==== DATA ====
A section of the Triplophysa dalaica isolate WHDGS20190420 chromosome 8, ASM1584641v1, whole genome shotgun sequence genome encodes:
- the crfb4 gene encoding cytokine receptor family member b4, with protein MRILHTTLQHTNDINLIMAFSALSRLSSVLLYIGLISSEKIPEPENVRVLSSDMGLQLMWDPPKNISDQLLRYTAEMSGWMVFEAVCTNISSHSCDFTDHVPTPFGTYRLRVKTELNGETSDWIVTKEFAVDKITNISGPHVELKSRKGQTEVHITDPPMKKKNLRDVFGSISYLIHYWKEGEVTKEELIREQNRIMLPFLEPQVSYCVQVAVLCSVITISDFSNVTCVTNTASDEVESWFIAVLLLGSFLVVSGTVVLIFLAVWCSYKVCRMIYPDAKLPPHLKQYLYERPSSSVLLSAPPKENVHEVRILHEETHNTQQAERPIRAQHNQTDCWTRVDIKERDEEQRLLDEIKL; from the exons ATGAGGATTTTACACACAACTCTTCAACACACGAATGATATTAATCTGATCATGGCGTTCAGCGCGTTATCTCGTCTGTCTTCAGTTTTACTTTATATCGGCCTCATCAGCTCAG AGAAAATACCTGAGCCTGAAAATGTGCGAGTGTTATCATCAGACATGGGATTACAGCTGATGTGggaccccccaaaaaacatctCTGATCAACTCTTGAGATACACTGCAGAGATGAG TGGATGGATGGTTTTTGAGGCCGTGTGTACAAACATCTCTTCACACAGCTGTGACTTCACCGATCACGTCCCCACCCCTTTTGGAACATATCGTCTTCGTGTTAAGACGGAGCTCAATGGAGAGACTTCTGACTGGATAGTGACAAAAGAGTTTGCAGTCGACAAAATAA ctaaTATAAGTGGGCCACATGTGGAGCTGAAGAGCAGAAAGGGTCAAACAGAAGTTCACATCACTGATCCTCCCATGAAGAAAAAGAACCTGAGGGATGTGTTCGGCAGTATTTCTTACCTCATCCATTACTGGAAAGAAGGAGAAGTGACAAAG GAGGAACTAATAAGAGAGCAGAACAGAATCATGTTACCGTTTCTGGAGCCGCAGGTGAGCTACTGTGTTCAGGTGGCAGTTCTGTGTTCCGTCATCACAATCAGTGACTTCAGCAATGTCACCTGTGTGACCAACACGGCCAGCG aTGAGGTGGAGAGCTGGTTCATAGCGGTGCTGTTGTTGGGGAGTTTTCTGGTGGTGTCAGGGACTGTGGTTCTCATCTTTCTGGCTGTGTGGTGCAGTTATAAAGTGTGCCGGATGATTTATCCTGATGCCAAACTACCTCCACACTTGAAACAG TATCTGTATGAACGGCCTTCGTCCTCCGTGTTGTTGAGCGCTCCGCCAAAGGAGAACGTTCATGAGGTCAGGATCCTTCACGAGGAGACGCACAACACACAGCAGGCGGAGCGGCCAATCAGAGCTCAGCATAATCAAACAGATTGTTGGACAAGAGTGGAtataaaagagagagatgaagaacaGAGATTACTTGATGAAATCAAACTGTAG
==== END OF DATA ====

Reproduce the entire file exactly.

A section of the Triplophysa dalaica isolate WHDGS20190420 chromosome 8, ASM1584641v1, whole genome shotgun sequence genome encodes:
- the crfb4 gene encoding cytokine receptor family member b4, with protein MRILHTTLQHTNDINLIMAFSALSRLSSVLLYIGLISSEKIPEPENVRVLSSDMGLQLMWDPPKNISDQLLRYTAEMSGWMVFEAVCTNISSHSCDFTDHVPTPFGTYRLRVKTELNGETSDWIVTKEFAVDKITNISGPHVELKSRKGQTEVHITDPPMKKKNLRDVFGSISYLIHYWKEGEVTKEELIREQNRIMLPFLEPQVSYCVQVAVLCSVITISDFSNVTCVTNTASDEVESWFIAVLLLGSFLVVSGTVVLIFLAVWCSYKVCRMIYPDAKLPPHLKQYLYERPSSSVLLSAPPKENVHEVRILHEETHNTQQAERPIRAQHNQTDCWTRVDIKERDEEQRLLDEIKL; from the exons ATGAGGATTTTACACACAACTCTTCAACACACGAATGATATTAATCTGATCATGGCGTTCAGCGCGTTATCTCGTCTGTCTTCAGTTTTACTTTATATCGGCCTCATCAGCTCAG AGAAAATACCTGAGCCTGAAAATGTGCGAGTGTTATCATCAGACATGGGATTACAGCTGATGTGggaccccccaaaaaacatctCTGATCAACTCTTGAGATACACTGCAGAGATGAG TGGATGGATGGTTTTTGAGGCCGTGTGTACAAACATCTCTTCACACAGCTGTGACTTCACCGATCACGTCCCCACCCCTTTTGGAACATATCGTCTTCGTGTTAAGACGGAGCTCAATGGAGAGACTTCTGACTGGATAGTGACAAAAGAGTTTGCAGTCGACAAAATAA ctaaTATAAGTGGGCCACATGTGGAGCTGAAGAGCAGAAAGGGTCAAACAGAAGTTCACATCACTGATCCTCCCATGAAGAAAAAGAACCTGAGGGATGTGTTCGGCAGTATTTCTTACCTCATCCATTACTGGAAAGAAGGAGAAGTGACAAAG GAGGAACTAATAAGAGAGCAGAACAGAATCATGTTACCGTTTCTGGAGCCGCAGGTGAGCTACTGTGTTCAGGTGGCAGTTCTGTGTTCCGTCATCACAATCAGTGACTTCAGCAATGTCACCTGTGTGACCAACACGGCCAGCG aTGAGGTGGAGAGCTGGTTCATAGCGGTGCTGTTGTTGGGGAGTTTTCTGGTGGTGTCAGGGACTGTGGTTCTCATCTTTCTGGCTGTGTGGTGCAGTTATAAAGTGTGCCGGATGATTTATCCTGATGCCAAACTACCTCCACACTTGAAACAG TATCTGTATGAACGGCCTTCGTCCTCCGTGTTGTTGAGCGCTCCGCCAAAGGAGAACGTTCATGAGGTCAGGATCCTTCACGAGGAGACGCACAACACACAGCAGGCGGAGCGGCCAATCAGAGCTCAGCATAATCAAACAGATTGTTGGACAAGAGTGGAtataaaagagagagatgaagaacaGAGATTACTTGATGAAATCAAACTGTAG